Guess what happened next?

Huge losses for Natwest which resulted in his defenestration by the board…with just a 7 figure payout to comfort him. Not long after, the bank was bought in a hostile and hugely embarrassing takeover by a far smaller rival, the Royal Bank of Scotland.

Hot on the heels of this success, he was asked by the then Chancellor of the Exchequer (i.e. the UK’s Treasurer), Gordon Brown, to review the National Health Service. Ponder that for a moment; his previous experience was, to put it as kindly as possible, to destroy a profitable bank and drive it into the arms of a smaller rival so, obviously, he would have been the perfect candidate to look at the profligate and failing health service. To be fair to Wanless, this wasn’t Gordon Brown’s first or indeed last major failure of judgement, have a look at his record on the UK’s gold reserves to understand what a disaster his tenure was.

Finally, Wanless made a return to banking as an executive director to Northern Rock, overseeing the first UK retail bank to experience a bank run since the Great Depression.

Wanless died 5 years later, fortunately without having accepted any further positions in public life.

What’s the point I’m trying to make here? That Wanless was in “The Club”.

It’s a club you and I aren’t allowed to join. The rules of The Club are varied and changeable, but one rule remains constant; once you’re in The Club, there are very few occasions when consequences will ever catch up with you.

There are many examples of the Australian chapter of the The Club but today’s goes by the name of Peter Beattie.

I first learned of Peter during the 2013 Federal Election when he was parachuted into a seat by another member of The Club, Kevin Rudd. Some basic research unearths a disaster zone of a curriculum vitae, not unlike that of Derek Wanless. From a child protection scandal to a health service crisis, through to tying his colours to the mast of a desperate narcissist’s attempt to remain politically-relevant in the federal election, Peter has an enviable track record of mediocrity.

He also seems to either edit his own Wikipedia entry or have a sycophant do it on his behalf. We really must chuckle at the unintentional irony of a statement such as, “As was his style, Beattie faced the crisis head on”, which is then followed by a list of all the ministers who fell on their swords while he survived. As befitting a full member of The Club, the buck stopped just short of Beattie.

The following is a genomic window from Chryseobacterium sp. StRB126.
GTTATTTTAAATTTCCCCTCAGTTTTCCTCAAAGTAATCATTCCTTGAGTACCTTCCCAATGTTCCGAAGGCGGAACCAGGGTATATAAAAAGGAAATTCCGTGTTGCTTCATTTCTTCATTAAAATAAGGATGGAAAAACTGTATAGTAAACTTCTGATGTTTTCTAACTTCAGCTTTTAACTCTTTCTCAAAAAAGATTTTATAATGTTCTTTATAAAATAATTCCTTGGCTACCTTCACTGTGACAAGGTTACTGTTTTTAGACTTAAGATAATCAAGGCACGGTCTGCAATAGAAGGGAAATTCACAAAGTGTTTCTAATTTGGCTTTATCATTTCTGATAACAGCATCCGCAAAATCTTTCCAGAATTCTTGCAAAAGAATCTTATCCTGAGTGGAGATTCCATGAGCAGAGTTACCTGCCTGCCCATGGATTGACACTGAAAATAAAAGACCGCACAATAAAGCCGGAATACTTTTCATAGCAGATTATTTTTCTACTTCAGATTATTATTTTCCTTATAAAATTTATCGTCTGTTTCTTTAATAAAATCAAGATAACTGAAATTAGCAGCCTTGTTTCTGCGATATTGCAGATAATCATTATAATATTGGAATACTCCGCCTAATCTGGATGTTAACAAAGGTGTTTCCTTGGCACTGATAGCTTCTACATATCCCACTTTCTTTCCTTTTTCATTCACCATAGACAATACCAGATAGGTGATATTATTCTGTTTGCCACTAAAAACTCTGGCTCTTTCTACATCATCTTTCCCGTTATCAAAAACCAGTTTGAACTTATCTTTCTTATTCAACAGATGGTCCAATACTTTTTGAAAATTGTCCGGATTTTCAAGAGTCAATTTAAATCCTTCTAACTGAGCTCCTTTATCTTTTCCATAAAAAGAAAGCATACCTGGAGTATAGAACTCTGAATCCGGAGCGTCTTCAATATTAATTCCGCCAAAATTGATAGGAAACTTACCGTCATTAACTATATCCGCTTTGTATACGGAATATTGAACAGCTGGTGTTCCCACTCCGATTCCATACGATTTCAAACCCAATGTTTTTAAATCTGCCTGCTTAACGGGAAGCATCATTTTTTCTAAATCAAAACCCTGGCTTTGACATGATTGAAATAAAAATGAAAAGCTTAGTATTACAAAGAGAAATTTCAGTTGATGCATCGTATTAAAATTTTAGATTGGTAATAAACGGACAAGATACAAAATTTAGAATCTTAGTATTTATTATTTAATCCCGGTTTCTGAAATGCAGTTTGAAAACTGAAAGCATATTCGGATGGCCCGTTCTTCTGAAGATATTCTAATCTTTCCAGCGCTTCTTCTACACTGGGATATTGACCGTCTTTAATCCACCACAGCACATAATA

The latest chapter in the Peter Beattie show is a forthcoming defenestration from his role as Chairman of Australia’s Rugby League sporting code. The details of his golden parachute have yet to be disclosed but nobody would be surprised to learn of another 7 figure payout as a reward for mediocrity. After all, he’s in The Club.

Bill’s Opinion

I’m not a conspiracy theorist, I don’t really believe The Club exists.

It is far more likely that, once you’re in the circle of people who appoint and are appointed to senior positions on company boards and in government, as long as you can glad-hand the right people and you don’t wipe your snot on your shirt sleeves, you’re in The Club.

Why? You might be completely incompetent and a total narcissist but you’re a known, albeit a bit useless, quantity. Nobody is going to take a risk on someone they don’t know, are they?

A voter exercises their democratic right

…. to vote for the thing we voted for 35 months ago yet still haven’t fucking received.

Why not UKIP? Because the Brexit Party has momentum and no policies other than a WTO terms exit from the EU.